There’s never been a question about Jimmy Smith’s on-field greatness. Smith is one of just three players to play more than ten seasons for the Jaguars, from 1995-2005, and still owns 11 team records 10 years after his retirement in 2006.
But how to you honor a player during his much-publicized struggle with drug addition and run-in’s with the law? Jimmy’s battles with drug abuse were well chronicled on ESPN’s “30 for 30” series among other places. He’s served jail time, has been confined to his house and convicted on drug and parole violation charges. He’s still on parole in Mississippi until March of next year.
Even his retirement in 2006 was surrounded by controversy. In a hastily called press conference, Smith said he was “tired” and it “was time” for him to retire. He denied that he might have been facing a year’s suspension for failing another drug test at the time. But walking away from a several million dollars didn’t make any sense for Smith at that point in his career. Even how the announcement was handled for one of the all-time, on-field greats didn’t seem right. Smith denial was unconvincing and tepid at best.
As fans and friends have hoped, Smith has stayed out of trouble for a few years, long enough for the Jaguars to honor him this December as a member of The Pride.
“There is no question that Jimmy Smith was one of the best players to ever wear a Jaguars uniform,” Jaguars Owner Shard Khan said. “His contributions in the early years were critical to the success the Jaguars enjoyed during that time. The fact that most of his records have stood for 10 years without being surpassed underscores what a great player he was.”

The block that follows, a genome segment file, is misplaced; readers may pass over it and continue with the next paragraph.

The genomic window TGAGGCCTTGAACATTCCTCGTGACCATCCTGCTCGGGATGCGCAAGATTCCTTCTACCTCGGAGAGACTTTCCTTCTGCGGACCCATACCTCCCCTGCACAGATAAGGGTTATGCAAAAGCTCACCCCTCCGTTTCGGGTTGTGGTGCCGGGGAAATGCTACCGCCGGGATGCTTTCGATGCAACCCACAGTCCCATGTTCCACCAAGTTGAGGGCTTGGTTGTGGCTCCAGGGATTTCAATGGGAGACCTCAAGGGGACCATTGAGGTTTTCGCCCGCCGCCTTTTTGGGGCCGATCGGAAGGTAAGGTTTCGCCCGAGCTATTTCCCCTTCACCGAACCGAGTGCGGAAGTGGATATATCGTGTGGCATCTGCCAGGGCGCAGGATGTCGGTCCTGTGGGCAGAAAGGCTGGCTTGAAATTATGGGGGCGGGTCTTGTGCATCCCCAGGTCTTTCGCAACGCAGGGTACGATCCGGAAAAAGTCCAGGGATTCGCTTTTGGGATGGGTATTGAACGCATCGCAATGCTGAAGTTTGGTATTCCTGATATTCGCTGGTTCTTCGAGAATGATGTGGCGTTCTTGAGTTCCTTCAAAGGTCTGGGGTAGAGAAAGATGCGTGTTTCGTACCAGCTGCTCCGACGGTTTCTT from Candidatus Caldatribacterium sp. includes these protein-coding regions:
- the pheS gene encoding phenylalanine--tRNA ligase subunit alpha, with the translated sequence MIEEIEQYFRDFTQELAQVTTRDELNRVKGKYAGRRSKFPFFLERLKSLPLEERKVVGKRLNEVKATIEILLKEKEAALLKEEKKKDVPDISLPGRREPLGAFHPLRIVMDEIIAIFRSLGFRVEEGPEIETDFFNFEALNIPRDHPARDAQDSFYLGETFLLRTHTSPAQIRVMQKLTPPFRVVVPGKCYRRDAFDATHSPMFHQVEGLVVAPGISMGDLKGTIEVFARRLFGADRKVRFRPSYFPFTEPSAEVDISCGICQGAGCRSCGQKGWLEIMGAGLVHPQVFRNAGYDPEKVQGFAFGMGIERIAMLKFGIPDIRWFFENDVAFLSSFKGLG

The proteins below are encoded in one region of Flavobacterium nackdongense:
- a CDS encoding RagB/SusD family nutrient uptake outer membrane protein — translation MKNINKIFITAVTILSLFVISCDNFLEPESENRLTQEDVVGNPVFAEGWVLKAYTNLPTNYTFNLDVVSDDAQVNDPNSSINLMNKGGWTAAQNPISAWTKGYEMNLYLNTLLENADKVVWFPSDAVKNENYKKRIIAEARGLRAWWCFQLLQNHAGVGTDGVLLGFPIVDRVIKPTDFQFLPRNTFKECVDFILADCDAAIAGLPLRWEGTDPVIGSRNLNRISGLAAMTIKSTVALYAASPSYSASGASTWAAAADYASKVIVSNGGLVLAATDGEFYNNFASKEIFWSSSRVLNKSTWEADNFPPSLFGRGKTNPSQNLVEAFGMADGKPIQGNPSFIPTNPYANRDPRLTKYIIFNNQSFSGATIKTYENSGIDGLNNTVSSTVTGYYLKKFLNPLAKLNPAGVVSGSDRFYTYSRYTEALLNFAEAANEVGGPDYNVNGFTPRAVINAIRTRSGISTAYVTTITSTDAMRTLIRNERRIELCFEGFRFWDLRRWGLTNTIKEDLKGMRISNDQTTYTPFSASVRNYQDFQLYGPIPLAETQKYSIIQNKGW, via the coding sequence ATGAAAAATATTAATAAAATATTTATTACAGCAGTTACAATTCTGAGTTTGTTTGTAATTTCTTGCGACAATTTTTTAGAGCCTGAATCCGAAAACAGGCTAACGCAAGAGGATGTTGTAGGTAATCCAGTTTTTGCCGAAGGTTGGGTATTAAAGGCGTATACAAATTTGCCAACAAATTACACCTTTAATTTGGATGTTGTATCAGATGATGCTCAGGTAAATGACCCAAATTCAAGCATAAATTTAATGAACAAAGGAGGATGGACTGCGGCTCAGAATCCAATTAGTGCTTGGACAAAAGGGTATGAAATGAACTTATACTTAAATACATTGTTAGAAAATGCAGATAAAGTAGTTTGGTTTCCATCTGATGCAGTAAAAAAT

Serving on the Pro Football Hall of Fame Selection Committee, I’m instructed every year to only consider a player’s football accomplishments, disregarding any issues he might have outside of the game. That’s why Lawrence Taylor was elected to the Hall during a time he was consistently running afoul of the law.
But The Pride of the Jaguars is different. If only by the definition of the word “Pride.” In this case it has double meaning, denoting a collection of individuals and a spirit of those involved. It would have been tough to induct Jimmy during his troubled times.
A five-time Pro Bowl performer, Smith was a key to the Jaguars’ early success when the team earned four straight playoff appearances from 1996-99 and played in eight postseason games including two AFC Championship games. He was the Jaguars’ leading receiver seven times and was voted to the AFC Pro Bowl team five consecutive years from 1997-2001.
“We had such great fun and I have wonderful memories of my time there,” Jimmy said. I want to experience it once again with my teammates and the great Jaguars fans. This is a great honor.”
Smith joined the Jaguars as a free agent in 1995, and over the next 11 seasons he produced marks for receptions, receiving yards and receiving touchdowns that still stand today. His 171 games played and 150 games started both rank second in team history, and his 11 seasons played is tied for second all-time.
Part of Jimmy’s success was the team around him. Fellow Pride members Mark Brunell, Tony Boselli and Fred Taylor helped anchor a very potent offense during Smith’s career.
Which also begs the question “What about Keenan?” No matter where McCardell ranks statistically in Jaguars receiving history, he was a force opposite Jimmy that put pressure on defenses and gave Smith room to roam. They were even promoted together as “Thunder and Lightning” during their playing days.
Maybe they’re spacing it out, but if Jimmy’s going in, Keenan should be there with him.
Or at least next.